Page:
In early September 1996, management learned that production was dropping off on the slitter Cerros operated. On September 10, 1996, Colvin met with Cerros to discuss this problem. When he asked how Cerros was doing, Cerros explained that he needed more training on the machine and that another employee sometimes set his machine up incorrectly when supervisors were not around. Colvin told Cerros that he would be happy to help him, but that production slow-downs would not be tolerated. The following day, Cerros approached Colvin, following up on the previous meeting. During the conversation, Cerros told Colvin that he felt discriminated against as the only Latin-American operator. (Steel employed 150 employees at the Portage site, but it had only 10 Hispanic employees.) Cerros went on to state to Colvin's face that he thought Colvin was racist. Colvin (not surprisingly) denied the accusation, but he also suggested that Cerros speak with the General Manager, Todd Bennett, about the problem.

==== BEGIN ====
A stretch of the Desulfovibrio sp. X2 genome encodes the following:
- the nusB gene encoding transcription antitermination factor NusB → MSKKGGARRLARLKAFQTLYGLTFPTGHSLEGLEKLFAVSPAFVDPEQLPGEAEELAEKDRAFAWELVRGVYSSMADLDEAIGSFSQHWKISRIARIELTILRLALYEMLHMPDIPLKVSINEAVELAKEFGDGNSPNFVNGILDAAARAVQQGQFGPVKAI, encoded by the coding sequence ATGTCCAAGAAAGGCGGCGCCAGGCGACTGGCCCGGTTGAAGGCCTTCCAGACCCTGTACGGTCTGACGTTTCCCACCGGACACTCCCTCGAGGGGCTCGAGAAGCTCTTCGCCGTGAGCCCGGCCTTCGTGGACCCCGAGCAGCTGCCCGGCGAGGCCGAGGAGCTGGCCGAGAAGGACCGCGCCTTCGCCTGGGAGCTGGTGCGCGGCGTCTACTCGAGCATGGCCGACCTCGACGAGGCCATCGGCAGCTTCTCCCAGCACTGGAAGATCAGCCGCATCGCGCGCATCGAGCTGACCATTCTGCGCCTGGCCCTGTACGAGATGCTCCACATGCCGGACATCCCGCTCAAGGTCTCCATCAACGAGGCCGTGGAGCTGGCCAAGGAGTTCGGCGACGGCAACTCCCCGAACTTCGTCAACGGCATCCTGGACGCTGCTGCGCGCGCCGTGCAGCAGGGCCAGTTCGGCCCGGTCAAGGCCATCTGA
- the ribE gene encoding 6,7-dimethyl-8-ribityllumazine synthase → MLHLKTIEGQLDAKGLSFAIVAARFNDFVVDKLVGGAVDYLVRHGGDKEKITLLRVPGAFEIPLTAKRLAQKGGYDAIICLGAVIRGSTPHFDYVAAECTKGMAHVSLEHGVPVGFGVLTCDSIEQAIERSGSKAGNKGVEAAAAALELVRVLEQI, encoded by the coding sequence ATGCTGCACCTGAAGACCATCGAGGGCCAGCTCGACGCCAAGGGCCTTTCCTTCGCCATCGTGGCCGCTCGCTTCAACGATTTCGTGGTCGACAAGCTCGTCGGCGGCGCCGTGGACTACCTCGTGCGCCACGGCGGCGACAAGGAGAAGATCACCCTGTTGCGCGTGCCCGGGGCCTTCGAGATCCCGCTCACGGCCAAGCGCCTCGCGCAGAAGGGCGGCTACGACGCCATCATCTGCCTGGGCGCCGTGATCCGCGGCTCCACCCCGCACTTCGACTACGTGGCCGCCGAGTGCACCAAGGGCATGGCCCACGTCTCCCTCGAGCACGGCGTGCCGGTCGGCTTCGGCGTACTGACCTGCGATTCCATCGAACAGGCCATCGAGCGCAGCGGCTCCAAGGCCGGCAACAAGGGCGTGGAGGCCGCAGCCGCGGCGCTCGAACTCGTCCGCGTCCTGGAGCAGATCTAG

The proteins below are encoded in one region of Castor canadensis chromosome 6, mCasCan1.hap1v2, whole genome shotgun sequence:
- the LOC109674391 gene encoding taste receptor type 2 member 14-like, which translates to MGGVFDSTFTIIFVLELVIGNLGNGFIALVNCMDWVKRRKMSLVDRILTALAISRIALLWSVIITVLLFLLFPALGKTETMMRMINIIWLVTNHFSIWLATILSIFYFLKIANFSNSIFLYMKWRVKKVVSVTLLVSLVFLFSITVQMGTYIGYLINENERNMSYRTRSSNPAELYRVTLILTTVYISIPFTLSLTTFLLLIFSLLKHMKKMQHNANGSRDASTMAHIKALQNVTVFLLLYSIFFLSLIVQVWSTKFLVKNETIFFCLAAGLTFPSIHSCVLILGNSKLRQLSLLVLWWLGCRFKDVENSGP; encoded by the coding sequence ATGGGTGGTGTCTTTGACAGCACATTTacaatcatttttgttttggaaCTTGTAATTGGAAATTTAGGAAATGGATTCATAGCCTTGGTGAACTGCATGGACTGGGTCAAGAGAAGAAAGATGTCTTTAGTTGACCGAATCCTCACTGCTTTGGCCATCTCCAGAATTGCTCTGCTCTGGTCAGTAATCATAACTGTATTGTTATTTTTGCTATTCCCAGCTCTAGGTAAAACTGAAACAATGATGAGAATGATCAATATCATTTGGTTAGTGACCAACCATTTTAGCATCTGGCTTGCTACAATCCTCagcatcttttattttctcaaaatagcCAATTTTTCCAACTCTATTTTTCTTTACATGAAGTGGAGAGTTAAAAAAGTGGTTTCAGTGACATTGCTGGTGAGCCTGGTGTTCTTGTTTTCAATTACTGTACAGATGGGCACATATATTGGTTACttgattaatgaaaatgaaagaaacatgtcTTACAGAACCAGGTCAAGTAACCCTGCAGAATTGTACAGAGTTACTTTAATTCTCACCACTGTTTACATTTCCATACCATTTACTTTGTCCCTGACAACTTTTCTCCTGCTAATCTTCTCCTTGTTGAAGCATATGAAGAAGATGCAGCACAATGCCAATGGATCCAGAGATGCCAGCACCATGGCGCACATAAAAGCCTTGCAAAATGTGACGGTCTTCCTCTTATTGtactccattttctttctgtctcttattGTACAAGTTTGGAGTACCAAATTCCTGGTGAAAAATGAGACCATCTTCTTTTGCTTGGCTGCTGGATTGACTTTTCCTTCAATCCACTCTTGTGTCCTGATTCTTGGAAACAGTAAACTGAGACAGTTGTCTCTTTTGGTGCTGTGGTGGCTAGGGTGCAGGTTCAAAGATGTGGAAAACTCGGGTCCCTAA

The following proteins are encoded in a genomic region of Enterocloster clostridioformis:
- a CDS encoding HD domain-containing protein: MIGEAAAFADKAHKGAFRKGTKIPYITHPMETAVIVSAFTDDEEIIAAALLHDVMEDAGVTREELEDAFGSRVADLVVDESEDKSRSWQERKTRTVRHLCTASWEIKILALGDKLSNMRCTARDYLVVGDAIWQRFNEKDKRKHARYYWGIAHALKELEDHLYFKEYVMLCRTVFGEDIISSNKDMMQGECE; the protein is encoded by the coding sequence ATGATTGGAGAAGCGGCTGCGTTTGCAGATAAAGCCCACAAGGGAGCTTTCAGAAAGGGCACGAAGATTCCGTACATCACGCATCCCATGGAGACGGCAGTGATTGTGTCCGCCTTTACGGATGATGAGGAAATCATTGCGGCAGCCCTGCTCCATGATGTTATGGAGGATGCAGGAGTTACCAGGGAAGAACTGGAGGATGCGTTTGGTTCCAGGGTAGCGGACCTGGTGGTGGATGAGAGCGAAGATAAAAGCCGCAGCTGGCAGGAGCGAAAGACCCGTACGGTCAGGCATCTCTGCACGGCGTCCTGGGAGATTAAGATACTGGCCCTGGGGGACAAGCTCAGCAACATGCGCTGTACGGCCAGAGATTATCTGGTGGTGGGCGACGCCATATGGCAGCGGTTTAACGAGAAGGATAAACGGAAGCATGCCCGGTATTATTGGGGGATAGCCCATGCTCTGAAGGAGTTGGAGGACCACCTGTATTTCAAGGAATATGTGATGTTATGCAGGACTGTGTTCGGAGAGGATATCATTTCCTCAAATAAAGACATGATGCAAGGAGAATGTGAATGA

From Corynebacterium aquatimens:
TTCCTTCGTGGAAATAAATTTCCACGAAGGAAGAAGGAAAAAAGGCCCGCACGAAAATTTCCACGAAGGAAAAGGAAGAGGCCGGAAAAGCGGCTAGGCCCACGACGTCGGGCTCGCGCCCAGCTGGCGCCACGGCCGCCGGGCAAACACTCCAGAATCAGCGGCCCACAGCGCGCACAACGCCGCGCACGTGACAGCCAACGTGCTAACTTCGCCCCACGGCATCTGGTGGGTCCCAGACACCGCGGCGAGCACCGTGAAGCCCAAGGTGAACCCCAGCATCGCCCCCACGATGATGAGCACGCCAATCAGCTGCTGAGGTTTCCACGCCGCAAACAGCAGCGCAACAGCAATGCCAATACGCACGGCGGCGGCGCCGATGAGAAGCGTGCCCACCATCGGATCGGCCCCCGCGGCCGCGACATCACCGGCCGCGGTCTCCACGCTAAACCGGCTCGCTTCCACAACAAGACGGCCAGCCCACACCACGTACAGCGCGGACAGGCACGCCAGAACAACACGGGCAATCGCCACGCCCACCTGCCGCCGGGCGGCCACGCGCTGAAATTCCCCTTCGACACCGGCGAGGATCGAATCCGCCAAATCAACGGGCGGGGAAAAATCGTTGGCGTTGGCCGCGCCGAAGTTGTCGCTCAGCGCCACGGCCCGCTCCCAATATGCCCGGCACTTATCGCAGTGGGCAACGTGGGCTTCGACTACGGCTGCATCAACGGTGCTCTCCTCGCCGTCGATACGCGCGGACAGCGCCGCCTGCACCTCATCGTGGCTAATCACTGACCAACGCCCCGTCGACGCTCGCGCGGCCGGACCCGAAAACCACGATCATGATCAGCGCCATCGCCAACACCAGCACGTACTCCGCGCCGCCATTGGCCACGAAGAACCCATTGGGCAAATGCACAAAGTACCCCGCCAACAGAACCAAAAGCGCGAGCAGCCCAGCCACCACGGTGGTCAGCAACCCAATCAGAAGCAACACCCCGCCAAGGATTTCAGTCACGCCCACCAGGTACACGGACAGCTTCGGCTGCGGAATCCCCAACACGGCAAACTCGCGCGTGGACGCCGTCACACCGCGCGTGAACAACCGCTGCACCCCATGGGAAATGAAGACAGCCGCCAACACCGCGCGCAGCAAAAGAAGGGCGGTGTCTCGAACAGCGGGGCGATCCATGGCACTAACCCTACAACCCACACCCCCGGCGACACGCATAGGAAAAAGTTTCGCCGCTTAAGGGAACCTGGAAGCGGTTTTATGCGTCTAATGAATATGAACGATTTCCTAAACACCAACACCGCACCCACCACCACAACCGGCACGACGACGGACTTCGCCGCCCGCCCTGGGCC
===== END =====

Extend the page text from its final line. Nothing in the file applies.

After that conversation, Colvin himself informed Bennett directly about Cerros's allegation of national origin discrimination. Soon after, Bennett spoke with Cerros about the situation. That was where matters seemed to stop. No one ever investigated Cerros's complaint; it was never passed along to the human resources department; and no remedial steps were taken.
Steel's official policy encourages employees who feel discriminated against first to inform their supervisor of inappropriate behavior. If an employee does not receive a response from her immediate supervisor, she is then encouraged to make an appointment with the Plant Manager. If the problem still remains unresolved, a Step Three procedure is available under which the employee may submit a written summary of the situation to the Plant Manager. The Plant Manager submits his own report to the General Manager, who reviews the situation, discusses it with the employee, and renders a decision within seven days. Last is Step Four, under which there is a final appeal to the Vice President if the employee remains dissatisfied.
Cerros began by informing not only his own supervisor, Colvin, but also other supervisors such as Dan Beal, Kevin Meyers and Russell Harrington of the harassment. Later, as noted above, both Colvin and Cerros discussed the situation with Bennett, the General Manager. There is no evidence that Cerros sought to appeal Bennett's lack of action to the Vice President. In any event, the epithets continued and nothing was done. It was not until Cerros filed a charge of discrimination with the EEOC that there was an investigation into the harassment, conducted by John Baumann, corporate counsel and manager of human resources during 1996-1997. After interviewing managers and supervisors, who denied the ...